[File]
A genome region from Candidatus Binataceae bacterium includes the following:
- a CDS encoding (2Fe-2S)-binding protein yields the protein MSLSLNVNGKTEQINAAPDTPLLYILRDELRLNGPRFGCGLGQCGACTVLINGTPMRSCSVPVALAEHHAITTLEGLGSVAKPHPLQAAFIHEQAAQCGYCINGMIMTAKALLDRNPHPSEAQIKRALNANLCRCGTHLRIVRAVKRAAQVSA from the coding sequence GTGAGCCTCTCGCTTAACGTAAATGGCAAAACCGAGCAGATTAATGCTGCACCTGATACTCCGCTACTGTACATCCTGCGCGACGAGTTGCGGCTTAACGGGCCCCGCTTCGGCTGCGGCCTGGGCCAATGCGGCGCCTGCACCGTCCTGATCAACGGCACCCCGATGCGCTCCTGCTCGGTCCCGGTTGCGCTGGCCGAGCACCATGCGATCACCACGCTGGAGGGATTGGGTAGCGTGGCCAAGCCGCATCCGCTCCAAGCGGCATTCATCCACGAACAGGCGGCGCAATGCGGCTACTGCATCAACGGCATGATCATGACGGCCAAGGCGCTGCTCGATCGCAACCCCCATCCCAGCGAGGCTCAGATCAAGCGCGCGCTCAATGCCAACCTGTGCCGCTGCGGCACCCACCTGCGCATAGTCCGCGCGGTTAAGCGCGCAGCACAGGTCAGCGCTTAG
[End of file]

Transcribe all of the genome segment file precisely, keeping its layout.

A genome region from Candidatus Binataceae bacterium includes the following:
- a CDS encoding (2Fe-2S)-binding protein yields the protein MSLSLNVNGKTEQINAAPDTPLLYILRDELRLNGPRFGCGLGQCGACTVLINGTPMRSCSVPVALAEHHAITTLEGLGSVAKPHPLQAAFIHEQAAQCGYCINGMIMTAKALLDRNPHPSEAQIKRALNANLCRCGTHLRIVRAVKRAAQVSA from the coding sequence GTGAGCCTCTCGCTTAACGTAAATGGCAAAACCGAGCAGATTAATGCTGCACCTGATACTCCGCTACTGTACATCCTGCGCGACGAGTTGCGGCTTAACGGGCCCCGCTTCGGCTGCGGCCTGGGCCAATGCGGCGCCTGCACCGTCCTGATCAACGGCACCCCGATGCGCTCCTGCTCGGTCCCGGTTGCGCTGGCCGAGCACCATGCGATCACCACGCTGGAGGGATTGGGTAGCGTGGCCAAGCCGCATCCGCTCCAAGCGGCATTCATCCACGAACAGGCGGCGCAATGCGGCTACTGCATCAACGGCATGATCATGACGGCCAAGGCGCTGCTCGATCGCAACCCCCATCCCAGCGAGGCTCAGATCAAGCGCGCGCTCAATGCCAACCTGTGCCGCTGCGGCACCCACCTGCGCATAGTCCGCGCGGTTAAGCGCGCAGCACAGGTCAGCGCTTAG